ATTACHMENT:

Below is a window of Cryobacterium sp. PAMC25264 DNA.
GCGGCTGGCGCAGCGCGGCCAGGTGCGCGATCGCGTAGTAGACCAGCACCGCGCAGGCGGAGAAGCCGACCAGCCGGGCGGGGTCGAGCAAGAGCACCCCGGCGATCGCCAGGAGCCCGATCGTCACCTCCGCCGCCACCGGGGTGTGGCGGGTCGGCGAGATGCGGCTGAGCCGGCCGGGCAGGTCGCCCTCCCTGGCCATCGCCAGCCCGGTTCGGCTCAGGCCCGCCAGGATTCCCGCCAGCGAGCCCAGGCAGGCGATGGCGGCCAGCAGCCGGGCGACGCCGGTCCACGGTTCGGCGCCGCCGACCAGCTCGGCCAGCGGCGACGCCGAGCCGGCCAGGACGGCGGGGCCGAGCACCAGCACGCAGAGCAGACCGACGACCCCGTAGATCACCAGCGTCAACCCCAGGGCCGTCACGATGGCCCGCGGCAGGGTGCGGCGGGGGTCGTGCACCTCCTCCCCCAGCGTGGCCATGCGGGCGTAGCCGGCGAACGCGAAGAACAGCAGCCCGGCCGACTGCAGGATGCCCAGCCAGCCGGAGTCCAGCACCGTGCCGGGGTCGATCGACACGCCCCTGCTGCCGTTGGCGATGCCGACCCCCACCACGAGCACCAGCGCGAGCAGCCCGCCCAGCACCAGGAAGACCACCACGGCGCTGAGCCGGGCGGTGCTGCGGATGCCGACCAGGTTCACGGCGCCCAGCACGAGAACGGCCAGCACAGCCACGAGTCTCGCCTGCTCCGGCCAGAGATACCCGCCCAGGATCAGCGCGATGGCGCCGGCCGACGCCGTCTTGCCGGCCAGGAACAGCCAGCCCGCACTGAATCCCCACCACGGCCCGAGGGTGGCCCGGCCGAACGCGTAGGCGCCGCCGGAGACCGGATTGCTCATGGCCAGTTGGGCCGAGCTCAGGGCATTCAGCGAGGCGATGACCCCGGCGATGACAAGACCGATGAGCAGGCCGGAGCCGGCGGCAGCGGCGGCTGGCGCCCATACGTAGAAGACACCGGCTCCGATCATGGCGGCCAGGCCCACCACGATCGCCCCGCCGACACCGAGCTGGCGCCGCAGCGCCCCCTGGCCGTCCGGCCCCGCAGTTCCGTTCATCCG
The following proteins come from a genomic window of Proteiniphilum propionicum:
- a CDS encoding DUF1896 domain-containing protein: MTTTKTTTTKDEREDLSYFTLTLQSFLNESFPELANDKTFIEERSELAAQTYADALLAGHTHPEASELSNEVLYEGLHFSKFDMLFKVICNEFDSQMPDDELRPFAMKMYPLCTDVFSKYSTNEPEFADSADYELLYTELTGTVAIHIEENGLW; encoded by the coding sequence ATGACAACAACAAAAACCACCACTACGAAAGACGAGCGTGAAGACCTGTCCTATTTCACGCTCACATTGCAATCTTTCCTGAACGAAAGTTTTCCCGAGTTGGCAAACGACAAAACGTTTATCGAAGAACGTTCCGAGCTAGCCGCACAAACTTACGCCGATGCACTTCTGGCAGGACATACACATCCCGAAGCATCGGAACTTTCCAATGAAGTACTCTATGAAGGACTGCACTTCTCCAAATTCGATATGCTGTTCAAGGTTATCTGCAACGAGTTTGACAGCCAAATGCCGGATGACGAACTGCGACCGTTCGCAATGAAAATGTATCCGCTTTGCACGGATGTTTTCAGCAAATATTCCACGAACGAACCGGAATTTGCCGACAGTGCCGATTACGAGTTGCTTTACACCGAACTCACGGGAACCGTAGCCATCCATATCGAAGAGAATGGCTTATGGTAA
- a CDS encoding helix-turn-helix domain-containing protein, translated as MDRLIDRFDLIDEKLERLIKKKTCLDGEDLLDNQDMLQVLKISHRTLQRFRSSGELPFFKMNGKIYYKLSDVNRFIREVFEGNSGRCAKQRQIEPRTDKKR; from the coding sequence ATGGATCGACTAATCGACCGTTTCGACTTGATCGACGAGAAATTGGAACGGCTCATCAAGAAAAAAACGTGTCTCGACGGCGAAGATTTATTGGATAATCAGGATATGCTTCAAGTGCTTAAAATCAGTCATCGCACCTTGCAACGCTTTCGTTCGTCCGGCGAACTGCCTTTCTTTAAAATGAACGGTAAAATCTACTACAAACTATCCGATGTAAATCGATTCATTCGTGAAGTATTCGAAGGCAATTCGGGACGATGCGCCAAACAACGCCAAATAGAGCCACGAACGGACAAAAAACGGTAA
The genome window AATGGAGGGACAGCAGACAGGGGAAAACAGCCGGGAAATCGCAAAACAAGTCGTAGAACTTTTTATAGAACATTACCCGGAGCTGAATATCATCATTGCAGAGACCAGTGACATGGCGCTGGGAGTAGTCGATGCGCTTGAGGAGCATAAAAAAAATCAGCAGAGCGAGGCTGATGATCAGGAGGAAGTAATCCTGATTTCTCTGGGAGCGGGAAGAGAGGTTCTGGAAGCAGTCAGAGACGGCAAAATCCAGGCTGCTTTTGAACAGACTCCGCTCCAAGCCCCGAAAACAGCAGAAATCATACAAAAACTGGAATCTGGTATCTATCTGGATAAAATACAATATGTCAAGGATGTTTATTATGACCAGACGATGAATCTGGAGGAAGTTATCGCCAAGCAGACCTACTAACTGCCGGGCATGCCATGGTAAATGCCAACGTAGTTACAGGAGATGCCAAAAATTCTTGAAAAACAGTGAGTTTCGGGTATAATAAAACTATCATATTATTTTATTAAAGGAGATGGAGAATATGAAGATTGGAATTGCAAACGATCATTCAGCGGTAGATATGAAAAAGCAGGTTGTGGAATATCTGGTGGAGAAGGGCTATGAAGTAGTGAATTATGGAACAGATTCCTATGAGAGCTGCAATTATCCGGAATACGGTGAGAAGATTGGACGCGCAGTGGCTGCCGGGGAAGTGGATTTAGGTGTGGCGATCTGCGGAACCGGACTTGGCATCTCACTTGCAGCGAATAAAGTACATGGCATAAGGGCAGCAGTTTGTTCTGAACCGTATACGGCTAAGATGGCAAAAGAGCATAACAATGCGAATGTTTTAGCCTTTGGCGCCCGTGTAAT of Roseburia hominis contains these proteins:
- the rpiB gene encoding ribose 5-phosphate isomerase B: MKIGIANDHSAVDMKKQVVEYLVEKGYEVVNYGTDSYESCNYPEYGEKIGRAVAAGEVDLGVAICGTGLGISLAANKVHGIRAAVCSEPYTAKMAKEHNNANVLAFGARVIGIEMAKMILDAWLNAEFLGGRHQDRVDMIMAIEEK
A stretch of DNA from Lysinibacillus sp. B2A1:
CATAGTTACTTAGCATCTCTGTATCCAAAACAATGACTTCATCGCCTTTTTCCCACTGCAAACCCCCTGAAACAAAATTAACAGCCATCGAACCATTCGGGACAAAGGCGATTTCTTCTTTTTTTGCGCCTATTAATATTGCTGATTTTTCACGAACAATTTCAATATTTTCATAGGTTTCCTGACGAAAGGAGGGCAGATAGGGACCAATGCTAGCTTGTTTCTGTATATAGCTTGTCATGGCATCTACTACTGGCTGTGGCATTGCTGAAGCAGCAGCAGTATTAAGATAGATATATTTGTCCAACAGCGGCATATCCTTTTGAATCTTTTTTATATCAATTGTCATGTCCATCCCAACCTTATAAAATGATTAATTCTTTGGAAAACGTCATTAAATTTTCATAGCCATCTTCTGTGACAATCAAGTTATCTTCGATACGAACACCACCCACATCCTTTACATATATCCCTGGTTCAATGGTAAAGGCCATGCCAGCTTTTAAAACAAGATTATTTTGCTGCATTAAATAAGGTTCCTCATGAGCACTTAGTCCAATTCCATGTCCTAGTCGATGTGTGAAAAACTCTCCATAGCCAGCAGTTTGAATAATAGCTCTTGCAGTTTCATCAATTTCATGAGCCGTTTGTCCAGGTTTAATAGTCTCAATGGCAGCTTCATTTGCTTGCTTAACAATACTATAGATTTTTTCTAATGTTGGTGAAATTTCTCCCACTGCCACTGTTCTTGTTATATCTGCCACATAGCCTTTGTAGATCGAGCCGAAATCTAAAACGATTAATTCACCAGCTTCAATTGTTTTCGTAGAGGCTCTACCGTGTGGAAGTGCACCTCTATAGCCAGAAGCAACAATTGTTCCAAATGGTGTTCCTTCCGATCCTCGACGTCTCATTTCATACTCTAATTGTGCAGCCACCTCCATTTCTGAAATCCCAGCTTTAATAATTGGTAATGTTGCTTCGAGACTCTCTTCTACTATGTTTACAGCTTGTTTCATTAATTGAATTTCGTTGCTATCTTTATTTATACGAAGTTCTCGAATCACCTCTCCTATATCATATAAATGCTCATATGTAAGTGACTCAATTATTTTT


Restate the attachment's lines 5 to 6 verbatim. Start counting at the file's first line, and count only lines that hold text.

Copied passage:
- a CDS encoding helix-turn-helix domain-containing protein, translated as MDRLIDRFDLIDEKLERLIKKKTCLDGEDLLDNQDMLQVLKISHRTLQRFRSSGELPFFKMNGKIYYKLSDVNRFIREVFEGNSGRCAKQRQIEPRTDKKR; from the coding sequence ATGGATCGACTAATCGACCGTTTCGACTTGATCGACGAGAAATTGGAACGGCTCATCAAGAAAAAAACGTGTCTCGACGGCGAAGATTTATTGGATAATCAGGATATGCTTCAAGTGCTTAAAATCAGTCATCGCACCTTGCAACGCTTTCGTTCGTCCGGCGAACTGCCTTTCTTTAAAATGAACGGTAAAATCTACTACAAACTATCCGATGTAAATCGATTCATTCGTGAAGTATTCGAAGGCAATTCGGGACGATGCGCCAAACAACGCCAAATAGAGCCACGAACGGACAAAAAACGGTAA
The genome window AATGGAGGGACAGCAGACAGGGGAAAACAGCCGGGAAATCGCAAAACAAGTCGTAGAACTTTTTATAGAACATTACCCGGAGCTGAATATCATCATTGCAGAGACCAGTGACATGGCGCTGGGAGTAGTCGATGCGCTTGAGGAGCATAAAAAAAATCAGCAGAGCGAGGCTGATGATCAGGAGGAAGTAATCCTGATTTCTCTGGGAGCGGGAAGAGAGGTTCTGGAAGCAGTCAGAGACGGCAAAATCCAGGCTGCTTTTGAACAGACTCCGCTCCAAGCCCCGAAAACAGCAGAAATCATACAAAAACTGGAATCTGGTATCTATCTGGATAAAATACAATATGTCAAGGATGTTTATTATGACCAGACGATGAATCTGGAGGAAGTTATCGCCAAGCAGACCTACTAACTGCCGGGCATGCCATGGTAAATGCCAACGTAGTTACAGGAGATGCCAAAAATTCTTGAAAAACAGTGAGTTTCGGGTATAATAAAACTATCATATTATTTTATTAAAGGAGATGGAGAATATGAAGATTGGAATTGCAAACGATCATTCAGCGGTAGATATGAAAAAGCAGGTTGTGGAATATCTGGTGGAGAAGGGCTATGAAGTAGTGAATTATGGAACAGATTCCTATGAGAGCTGCAATTATCCGGAATACGGTGAGAAGATTGGACGCGCAGTGGCTGCCGGGGAAGTGGATTTAGGTGTGGCGATCTGCGGAACCGGACTTGGCATCTCACTTGCAGCGAATAAAGTACATGGCATAAGGGCAGCAGTTTGTTCTGAACCGTATACGGCTAAGATGGCAAAAGAGCATAACAATGCGAATGTTTTAGCCTTTGGCGCCCGTGTAAT of Roseburia hominis contains these proteins: